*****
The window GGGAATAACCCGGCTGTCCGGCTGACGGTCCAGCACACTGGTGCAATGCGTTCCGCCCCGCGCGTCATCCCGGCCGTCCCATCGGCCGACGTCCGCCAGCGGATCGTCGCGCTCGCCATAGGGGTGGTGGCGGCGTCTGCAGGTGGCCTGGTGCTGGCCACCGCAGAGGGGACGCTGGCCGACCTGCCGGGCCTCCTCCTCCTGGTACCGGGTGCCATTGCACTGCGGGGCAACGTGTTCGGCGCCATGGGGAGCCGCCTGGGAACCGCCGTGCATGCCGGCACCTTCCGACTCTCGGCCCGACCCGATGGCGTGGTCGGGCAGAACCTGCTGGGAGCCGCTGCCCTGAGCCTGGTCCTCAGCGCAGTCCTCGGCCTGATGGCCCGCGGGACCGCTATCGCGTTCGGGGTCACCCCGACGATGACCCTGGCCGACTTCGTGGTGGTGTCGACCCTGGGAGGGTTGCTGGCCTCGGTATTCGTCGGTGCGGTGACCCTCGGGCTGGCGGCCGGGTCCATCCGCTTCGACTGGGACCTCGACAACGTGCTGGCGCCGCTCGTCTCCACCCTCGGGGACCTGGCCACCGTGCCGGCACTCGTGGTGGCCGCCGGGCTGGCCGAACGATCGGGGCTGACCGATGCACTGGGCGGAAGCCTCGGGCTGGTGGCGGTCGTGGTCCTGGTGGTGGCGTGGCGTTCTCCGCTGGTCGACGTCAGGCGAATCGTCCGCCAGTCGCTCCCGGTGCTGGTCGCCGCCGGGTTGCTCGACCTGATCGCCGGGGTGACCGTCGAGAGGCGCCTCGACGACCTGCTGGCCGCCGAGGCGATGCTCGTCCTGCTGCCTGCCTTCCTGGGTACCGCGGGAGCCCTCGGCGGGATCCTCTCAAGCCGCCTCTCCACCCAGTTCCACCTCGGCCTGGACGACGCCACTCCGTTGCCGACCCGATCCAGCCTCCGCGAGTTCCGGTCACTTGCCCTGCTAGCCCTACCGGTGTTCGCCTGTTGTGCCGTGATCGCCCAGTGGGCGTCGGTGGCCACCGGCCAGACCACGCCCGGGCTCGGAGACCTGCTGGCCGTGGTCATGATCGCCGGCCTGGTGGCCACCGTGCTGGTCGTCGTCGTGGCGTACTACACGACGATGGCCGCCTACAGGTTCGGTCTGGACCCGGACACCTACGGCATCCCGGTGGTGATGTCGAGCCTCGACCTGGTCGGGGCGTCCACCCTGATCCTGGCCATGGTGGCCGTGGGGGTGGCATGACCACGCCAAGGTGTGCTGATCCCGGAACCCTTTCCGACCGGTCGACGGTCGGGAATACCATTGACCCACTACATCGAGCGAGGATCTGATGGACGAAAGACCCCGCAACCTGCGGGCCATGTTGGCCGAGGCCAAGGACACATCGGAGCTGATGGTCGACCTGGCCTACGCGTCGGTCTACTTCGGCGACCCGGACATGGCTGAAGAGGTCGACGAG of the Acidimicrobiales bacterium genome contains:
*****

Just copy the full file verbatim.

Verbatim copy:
The window GGGAATAACCCGGCTGTCCGGCTGACGGTCCAGCACACTGGTGCAATGCGTTCCGCCCCGCGCGTCATCCCGGCCGTCCCATCGGCCGACGTCCGCCAGCGGATCGTCGCGCTCGCCATAGGGGTGGTGGCGGCGTCTGCAGGTGGCCTGGTGCTGGCCACCGCAGAGGGGACGCTGGCCGACCTGCCGGGCCTCCTCCTCCTGGTACCGGGTGCCATTGCACTGCGGGGCAACGTGTTCGGCGCCATGGGGAGCCGCCTGGGAACCGCCGTGCATGCCGGCACCTTCCGACTCTCGGCCCGACCCGATGGCGTGGTCGGGCAGAACCTGCTGGGAGCCGCTGCCCTGAGCCTGGTCCTCAGCGCAGTCCTCGGCCTGATGGCCCGCGGGACCGCTATCGCGTTCGGGGTCACCCCGACGATGACCCTGGCCGACTTCGTGGTGGTGTCGACCCTGGGAGGGTTGCTGGCCTCGGTATTCGTCGGTGCGGTGACCCTCGGGCTGGCGGCCGGGTCCATCCGCTTCGACTGGGACCTCGACAACGTGCTGGCGCCGCTCGTCTCCACCCTCGGGGACCTGGCCACCGTGCCGGCACTCGTGGTGGCCGCCGGGCTGGCCGAACGATCGGGGCTGACCGATGCACTGGGCGGAAGCCTCGGGCTGGTGGCGGTCGTGGTCCTGGTGGTGGCGTGGCGTTCTCCGCTGGTCGACGTCAGGCGAATCGTCCGCCAGTCGCTCCCGGTGCTGGTCGCCGCCGGGTTGCTCGACCTGATCGCCGGGGTGACCGTCGAGAGGCGCCTCGACGACCTGCTGGCCGCCGAGGCGATGCTCGTCCTGCTGCCTGCCTTCCTGGGTACCGCGGGAGCCCTCGGCGGGATCCTCTCAAGCCGCCTCTCCACCCAGTTCCACCTCGGCCTGGACGACGCCACTCCGTTGCCGACCCGATCCAGCCTCCGCGAGTTCCGGTCACTTGCCCTGCTAGCCCTACCGGTGTTCGCCTGTTGTGCCGTGATCGCCCAGTGGGCGTCGGTGGCCACCGGCCAGACCACGCCCGGGCTCGGAGACCTGCTGGCCGTGGTCATGATCGCCGGCCTGGTGGCCACCGTGCTGGTCGTCGTCGTGGCGTACTACACGACGATGGCCGCCTACAGGTTCGGTCTGGACCCGGACACCTACGGCATCCCGGTGGTGATGTCGAGCCTCGACCTGGTCGGGGCGTCCACCCTGATCCTGGCCATGGTGGCCGTGGGGGTGGCATGACCACGCCAAGGTGTGCTGATCCCGGAACCCTTTCCGACCGGTCGACGGTCGGGAATACCATTGACCCACTACATCGAGCGAGGATCTGATGGACGAAAGACCCCGCAACCTGCGGGCCATGTTGGCCGAGGCCAAGGACACATCGGAGCTGATGGTCGACCTGGCCTACGCGTCGGTCTACTTCGGCGACCCGGACATGGCTGAAGAGGTCGACGAG of the Acidimicrobiales bacterium genome contains: